THE PRESS RELEASE: “Dig it: Who Sent You? is the punk-rocking of jazz and the mystification of the avant-garde, a sci-fi sound from that out-soul-fire jazz quintet Irreversible Entanglements. Who Sent You? they asked and tried to lock us in their distress chambers, and yet here it is: an album that functions as a heat-sealed care package for the modern Afrofuturist’s pre-flight machinations. This record weaves kinetic soul fusion, dreamy yet harrowing spectral poetry, and intricate force-field-tight rhythms into wild, warmth-giving tapestries that comfort and conceal, confront and coerce all at once, with the dark matter of the deep, black all-consuming universe as its thread. Where the band’s self-titled debut was all explosive noisy anthems and glorious cosmic bluster, Who Sent You? is a focused and patient ritual. Irreversible Entanglements take their time in between these grooves, stalking the war-torn streets of the Deep South and post-Columbian apocalypses — taking their time to add our DNA to the centrifuge, to dream up an alchemical amalgamation that sounds truly euphoric, drenched in the epic star-flung fallout of a nova only they can conjure. More than the sum of its parts — Luke Stewart’s war-like basslines, Keir Neuringer’s haunting saxophone, Aquiles Navarro’s cyberpunk brass, the unwieldy storm of Tcheser Holmes’ drums, and the oracular phyletic incantations of Camae Ayewa — Who Sent You? is an entire holistic jam of “infinite possibilities coming back around,” a sprawling meditation for afro-cosmonauts, a reminder of the forms and traumas of the past, and the shape and vision of Afrotopian sounds to come.”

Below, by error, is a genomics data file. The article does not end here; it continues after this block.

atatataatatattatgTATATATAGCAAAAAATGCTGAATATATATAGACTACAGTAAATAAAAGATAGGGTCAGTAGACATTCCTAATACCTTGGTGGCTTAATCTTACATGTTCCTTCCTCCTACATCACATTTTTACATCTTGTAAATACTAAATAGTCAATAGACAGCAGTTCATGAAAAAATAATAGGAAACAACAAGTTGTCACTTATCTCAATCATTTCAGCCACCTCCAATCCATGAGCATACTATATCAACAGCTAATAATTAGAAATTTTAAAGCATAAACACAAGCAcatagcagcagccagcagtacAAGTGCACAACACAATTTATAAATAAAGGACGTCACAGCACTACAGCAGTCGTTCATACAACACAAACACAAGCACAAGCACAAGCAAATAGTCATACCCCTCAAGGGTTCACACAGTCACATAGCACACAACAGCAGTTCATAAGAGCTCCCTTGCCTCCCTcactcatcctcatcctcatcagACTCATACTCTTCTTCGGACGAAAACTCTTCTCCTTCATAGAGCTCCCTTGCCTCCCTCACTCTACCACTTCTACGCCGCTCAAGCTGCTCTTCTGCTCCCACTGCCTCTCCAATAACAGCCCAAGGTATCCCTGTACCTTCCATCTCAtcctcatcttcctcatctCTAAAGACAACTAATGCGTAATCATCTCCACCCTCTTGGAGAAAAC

MY TWO CENTS: In my world, it’s been a great year for jazz. I honestly don’t know if that’s because there are more great albums being made, or because I just happen to be stumbling across more of them. Either way, I’m good. Though not half as good as this mind-altering, consciousness-raising sophomore set from Irreversible Entanglements, a groundbreaking collective whose members hail from Philadelphia, New York and Washington. Most prominent among those members: Poet Camae Ayewa (aka the prolific verbal and visual artist Moor Mother). Her urgently potent, politically charged spoken-word monologues about mad popes, infinite possibilities and making bread from stone not only serve as the focal and vocal centrepieces to these restlessly exploratory post-modern jams; they also keep the sax and trumpet-led combo’s fiercely propulsive grooves, intricately interwoven lines and hard-blowing flights of free-jazz fancy grounded in the here and now — while keeping one eye firmly fixed on the future. If you come across a more vital and fully realized album — especially one that was cut in a single day — you let me know. Until then, get on this sucker and stay on it!